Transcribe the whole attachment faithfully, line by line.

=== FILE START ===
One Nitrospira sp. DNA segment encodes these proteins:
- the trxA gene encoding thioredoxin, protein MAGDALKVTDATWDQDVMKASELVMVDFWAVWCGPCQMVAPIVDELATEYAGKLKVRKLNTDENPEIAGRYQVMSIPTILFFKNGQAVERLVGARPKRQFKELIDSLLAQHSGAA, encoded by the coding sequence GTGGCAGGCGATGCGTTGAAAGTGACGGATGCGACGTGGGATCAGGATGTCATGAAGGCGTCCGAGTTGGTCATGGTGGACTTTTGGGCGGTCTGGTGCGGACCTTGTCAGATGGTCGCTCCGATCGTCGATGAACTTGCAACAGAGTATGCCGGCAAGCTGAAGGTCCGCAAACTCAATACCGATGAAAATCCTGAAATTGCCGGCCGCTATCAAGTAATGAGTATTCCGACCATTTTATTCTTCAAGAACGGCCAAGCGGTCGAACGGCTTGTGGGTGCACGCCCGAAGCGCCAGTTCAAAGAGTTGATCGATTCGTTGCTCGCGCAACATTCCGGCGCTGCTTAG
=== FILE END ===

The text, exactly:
One Nitrospira sp. DNA segment encodes these proteins:
- the trxA gene encoding thioredoxin, protein MAGDALKVTDATWDQDVMKASELVMVDFWAVWCGPCQMVAPIVDELATEYAGKLKVRKLNTDENPEIAGRYQVMSIPTILFFKNGQAVERLVGARPKRQFKELIDSLLAQHSGAA, encoded by the coding sequence GTGGCAGGCGATGCGTTGAAAGTGACGGATGCGACGTGGGATCAGGATGTCATGAAGGCGTCCGAGTTGGTCATGGTGGACTTTTGGGCGGTCTGGTGCGGACCTTGTCAGATGGTCGCTCCGATCGTCGATGAACTTGCAACAGAGTATGCCGGCAAGCTGAAGGTCCGCAAACTCAATACCGATGAAAATCCTGAAATTGCCGGCCGCTATCAAGTAATGAGTATTCCGACCATTTTATTCTTCAAGAACGGCCAAGCGGTCGAACGGCTTGTGGGTGCACGCCCGAAGCGCCAGTTCAAAGAGTTGATCGATTCGTTGCTCGCGCAACATTCCGGCGCTGCTTAG